Editor's Note: The post is an excerpt from a journal of Colin Brock.
6:00 am. My alarm woke me this morning. All the newness of moving must have thrown off my internal clock. Got to get that back to normal, waking ten minutes before my alarm screams at me!
7:30 am. Breakfast done. Water bottle and healthy snack packed in my backpack. I’m heading now to my first class at Mistleton University. I’m not excited—and yet I am excited. Not my first choice for school, but at least I’m about to be immersed in the study of journalism.
9:30 am. “Your world is about to change in ways you can’t imagine. This ain’t the 90s anymore. It’s 2000! What you thought you knew last year—last century—is not what the 21st century will be. The times, they are a’changing.”
That’s an exact quote. He actually said, “ain’t.”
Prof. Preston also embarrassed me. He has this intense look on his face as he’s lecturing. During part of his talk, he stared directly at me. He said, “I’ll be your guide. If you pay attention in here, I’ll get you ready for the world out there.”
I felt every eye in the room turn toward me. I ducked my head and scribbled in my notebook.
Our brief break is about over. The syllabus! Can’t forget to write this. We will have one exam worth 50% of my grade. The other 50% is going to this lame writing lab for two hours every day. Preston said, “you will write and write and write. You cannot become a better journalist without writing.”
BUT I AM A WRITER. And I’m a good one. I spent four years writing for the New Hope Record! I’ve got the experience. I just need a degree. That’s the only reason I’m here.
It’s 9:40. Back to class.
12:20 pm. Home now for lunch. Monday lunch is in the microwave. Just enjoying the quiet.
Also picked up a copy of the Mistleton Times. Turns out that lab fire started at midnight. New York dropped a shiny ball. Mistleton blew up a biochemistry lab. This place is so weird.
12:40 pm. Labs start at 2:00 pm, so I have a little time to rest my eyes. I want to work at the Times while I’m in school. After this two-week J-Term, I’ll apply.
1:45 pm. My internal clock is totally broken. My 20 minute power nap turned into an hour and I have to rush to my writing lab. Not looking forward to this. And I hate rushing. And I could have probably saved a couple of minutes by not writing this.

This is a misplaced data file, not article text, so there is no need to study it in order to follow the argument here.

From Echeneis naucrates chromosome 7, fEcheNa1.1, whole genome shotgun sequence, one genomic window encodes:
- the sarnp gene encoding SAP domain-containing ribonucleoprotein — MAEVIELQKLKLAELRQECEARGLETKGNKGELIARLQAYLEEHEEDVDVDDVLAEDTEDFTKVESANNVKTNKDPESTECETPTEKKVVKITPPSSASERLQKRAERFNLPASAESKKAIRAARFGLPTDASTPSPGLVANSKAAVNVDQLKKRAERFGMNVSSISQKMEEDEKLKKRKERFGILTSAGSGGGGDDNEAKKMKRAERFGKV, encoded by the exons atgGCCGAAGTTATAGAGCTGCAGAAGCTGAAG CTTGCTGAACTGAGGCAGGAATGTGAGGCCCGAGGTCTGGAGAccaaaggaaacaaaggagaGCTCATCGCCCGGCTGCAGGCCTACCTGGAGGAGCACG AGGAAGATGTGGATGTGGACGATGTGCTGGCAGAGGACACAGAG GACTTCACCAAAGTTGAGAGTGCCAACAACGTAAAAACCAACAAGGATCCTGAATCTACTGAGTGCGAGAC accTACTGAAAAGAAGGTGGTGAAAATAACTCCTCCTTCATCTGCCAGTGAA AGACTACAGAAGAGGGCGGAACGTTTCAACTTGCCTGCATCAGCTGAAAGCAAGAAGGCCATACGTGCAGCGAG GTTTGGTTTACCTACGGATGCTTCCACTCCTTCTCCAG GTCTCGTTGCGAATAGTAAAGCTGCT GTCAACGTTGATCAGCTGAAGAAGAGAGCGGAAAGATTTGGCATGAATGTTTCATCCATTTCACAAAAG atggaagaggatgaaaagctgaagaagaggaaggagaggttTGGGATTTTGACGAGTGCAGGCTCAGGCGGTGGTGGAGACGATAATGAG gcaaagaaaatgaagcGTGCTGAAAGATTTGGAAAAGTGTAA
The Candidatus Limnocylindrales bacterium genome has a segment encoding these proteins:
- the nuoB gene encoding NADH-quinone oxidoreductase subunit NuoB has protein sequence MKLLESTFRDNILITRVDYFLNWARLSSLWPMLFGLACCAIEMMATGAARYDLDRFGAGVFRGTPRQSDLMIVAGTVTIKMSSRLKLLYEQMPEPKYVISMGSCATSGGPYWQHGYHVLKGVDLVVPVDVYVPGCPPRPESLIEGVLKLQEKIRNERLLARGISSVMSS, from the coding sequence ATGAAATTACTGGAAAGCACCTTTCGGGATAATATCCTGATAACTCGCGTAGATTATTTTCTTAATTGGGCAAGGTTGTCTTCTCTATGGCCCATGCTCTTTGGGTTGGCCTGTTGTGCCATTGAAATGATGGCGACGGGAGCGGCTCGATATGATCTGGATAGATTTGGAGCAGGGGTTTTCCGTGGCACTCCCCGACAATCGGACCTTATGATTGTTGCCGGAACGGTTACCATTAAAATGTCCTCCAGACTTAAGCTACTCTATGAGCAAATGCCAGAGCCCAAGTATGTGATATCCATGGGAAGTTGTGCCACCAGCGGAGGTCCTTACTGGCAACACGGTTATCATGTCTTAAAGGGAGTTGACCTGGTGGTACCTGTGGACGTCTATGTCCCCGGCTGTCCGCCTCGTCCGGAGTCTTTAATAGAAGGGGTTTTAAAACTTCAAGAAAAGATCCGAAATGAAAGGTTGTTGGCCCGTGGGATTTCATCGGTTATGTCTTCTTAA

3:15 pm. I made it to class—lab—on time. Literally on time. When I arrived, a grad student was handing out packets of stapled papers to everyone as they entered. She told us to find a computer and start working through the assignments.
My first assignment was to read three paragraphs of a fake news event and retell that story with an inverted pyramid. I guess I sighed a little too loudly. The people on both sides of me stopped typing and stared at me.
I flipped through the packet. Lots more assignments like that. And grammar lessons? You’ve got to be kidding me. I know how to write!
There was one bit of good news. The grad student told us when we finish the packet for that day, we’re free to leave. I’ve always written faster than everyone in every class I’ve been in, so I’m done for today.
I’m going to the quad.
7:30 pm. I learned two things this afternoon.
First, Mistleton University does not have a quad. They do have a large open space with a monument in the middle. Instead of a beautifully landscaped rectangle, the university has a treeless circle at least two football fields in diameter. The campus buildings are situated all around the circle with alleys between them.
In the center is a large circular monument.
The campus is like Stonehenge on steroids.
The area is so large that walking to the other side of the Circle was mind-numbingly slow. So I decided to run. I was a runner in high school. Running always made me feel alive in a way nothing else ever did—except journalism, of course.
But this is where I learned that second thing. As I approached the halfway point, I stopped—out of breath and exhausted. I haven’t run like this for two years.
I paused beside the monument. It is massive. It’s a giant globe, maybe 50 feet across. Impressive. When people think of Mistleton University, this is it. This globe is on every brochure and flyer.
After catching my breath, I decided to skip the trip to the other side. Saving that for another day. I slowly walked back to my side of campus.
Journals of Colin Brock